I agree with Derelict though as a way to test what might be going on.

It sounds like there are not only two different VLANs, but they're on two different physical interfaces in pfSense (igb1 and igb2).

As mentioned by Grimson, when they're in the same VLAN there's no routing going on, just packets going through the switch to get from one device to another. When they're in different VLANs, the path goes all the way back to pfSense, which has to route each packet from one network to the other. And don't forget that TCP is a two-way street, as there are acknowledgement packets that go the opposite direction of the data that also need to be routed. Performance here is likely being limited by your CPU.

Since you're using VLANs, and pfSense has to route between them, that's where you're getting slowed down.

General Questions / Re: Do I need to do any additional config with AP
« on: October 17, 2017, 07:45:06 am »
If there are VLANs in use, and one of your AP's is in that different VLAN, then that rule could be preventing access to the LAN network... like for guest users, you wouldn't want them to have access to your main LAN. So where that rule is located is important. Screenshots would definitely help.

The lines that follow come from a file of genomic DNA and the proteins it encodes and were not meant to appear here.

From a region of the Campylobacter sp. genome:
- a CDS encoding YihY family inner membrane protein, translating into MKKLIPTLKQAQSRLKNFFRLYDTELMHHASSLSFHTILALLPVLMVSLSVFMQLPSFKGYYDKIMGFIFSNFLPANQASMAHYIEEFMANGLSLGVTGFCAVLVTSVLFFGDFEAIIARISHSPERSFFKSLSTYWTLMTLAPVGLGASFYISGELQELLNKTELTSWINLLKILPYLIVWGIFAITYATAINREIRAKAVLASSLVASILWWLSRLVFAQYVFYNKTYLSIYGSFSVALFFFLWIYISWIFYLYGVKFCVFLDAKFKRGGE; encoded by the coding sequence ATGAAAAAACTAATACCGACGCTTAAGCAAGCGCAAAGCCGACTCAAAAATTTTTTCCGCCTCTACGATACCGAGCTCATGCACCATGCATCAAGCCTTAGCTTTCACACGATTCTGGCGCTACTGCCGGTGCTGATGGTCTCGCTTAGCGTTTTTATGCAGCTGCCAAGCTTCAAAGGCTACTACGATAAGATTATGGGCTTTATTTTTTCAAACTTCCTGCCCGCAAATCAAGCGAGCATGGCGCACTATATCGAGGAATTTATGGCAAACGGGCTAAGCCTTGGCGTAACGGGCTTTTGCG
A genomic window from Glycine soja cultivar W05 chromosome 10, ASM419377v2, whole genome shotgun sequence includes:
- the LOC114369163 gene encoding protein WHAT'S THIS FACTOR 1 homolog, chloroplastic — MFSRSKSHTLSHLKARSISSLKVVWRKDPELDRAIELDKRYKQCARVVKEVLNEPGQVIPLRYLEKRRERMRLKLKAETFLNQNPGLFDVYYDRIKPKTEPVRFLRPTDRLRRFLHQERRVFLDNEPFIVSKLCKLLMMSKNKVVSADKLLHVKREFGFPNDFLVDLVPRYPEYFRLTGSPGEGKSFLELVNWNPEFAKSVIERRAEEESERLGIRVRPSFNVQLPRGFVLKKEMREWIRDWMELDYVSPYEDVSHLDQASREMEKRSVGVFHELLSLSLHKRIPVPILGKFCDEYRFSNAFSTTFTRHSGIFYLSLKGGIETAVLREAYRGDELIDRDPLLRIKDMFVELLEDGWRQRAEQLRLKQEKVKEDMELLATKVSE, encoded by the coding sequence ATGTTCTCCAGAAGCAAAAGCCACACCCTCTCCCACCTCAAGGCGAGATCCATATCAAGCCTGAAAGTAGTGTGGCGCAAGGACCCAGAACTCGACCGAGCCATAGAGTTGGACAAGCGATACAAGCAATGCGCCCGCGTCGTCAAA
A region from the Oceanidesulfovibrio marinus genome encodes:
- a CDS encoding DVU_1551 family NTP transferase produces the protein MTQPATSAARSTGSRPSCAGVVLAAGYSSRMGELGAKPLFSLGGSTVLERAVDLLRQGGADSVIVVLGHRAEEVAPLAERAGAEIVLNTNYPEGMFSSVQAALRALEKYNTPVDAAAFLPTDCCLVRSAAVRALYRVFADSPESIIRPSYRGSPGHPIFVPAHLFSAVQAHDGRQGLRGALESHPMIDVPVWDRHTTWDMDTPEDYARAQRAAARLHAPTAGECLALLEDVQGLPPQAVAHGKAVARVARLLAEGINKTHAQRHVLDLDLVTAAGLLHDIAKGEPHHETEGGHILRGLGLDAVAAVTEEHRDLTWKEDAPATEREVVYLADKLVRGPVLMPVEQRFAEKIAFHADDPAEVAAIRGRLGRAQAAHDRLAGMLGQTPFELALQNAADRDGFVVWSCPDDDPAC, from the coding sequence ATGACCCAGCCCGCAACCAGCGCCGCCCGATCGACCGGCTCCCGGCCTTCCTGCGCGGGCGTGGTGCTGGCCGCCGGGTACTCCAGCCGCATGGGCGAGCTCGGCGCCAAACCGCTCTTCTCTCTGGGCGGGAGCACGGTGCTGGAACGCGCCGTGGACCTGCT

IPv6 / Re: Why so many NDP entries for iPhone?
« on: October 09, 2017, 09:26:00 pm »
Not sure why your iPhone would have so many NDP entries. I have an iPhone and an iPad, and as with most devices on my network, they have only two NDP entries... one for the link-local address, one for the IP address being received via DHCPv6.

It's possible that if you have SLAAC enabled (Unmanaged or Assisted modes in the RA settings), the phone could be changing its SLAAC privacy address frequently enough that it keeps multiple entries.

IPv6 / Re: IPv6 Comcast issue
« on: October 03, 2017, 08:32:47 pm »
Before you changed the prefix length setting to 60, did you previously connect with it set to 64? If so, you'll need to delete the DUID file and release/renew the WAN interface so a new DUID is presented to Comcast's DHCPv6 servers. Otherwise Comcast's server will continue to provide you with a /64, since that's what it originally leased to your box. That might explain the inability to connect from the LAN, because pfSense isn't receiving the IP address block it's expecting.

Just a note to luckman212... Verizon and Level 3 have no affiliation with each other. Those IP addresses you posted belong to Level 3.

Level 3 was recently acquired by CenturyLink, in an effort to increase business/enterprise services. Verizon has nothing to do with them.

Is there a way for someone who purchased the official pfSense hardware to obtain the official factory image which came with the original equipment?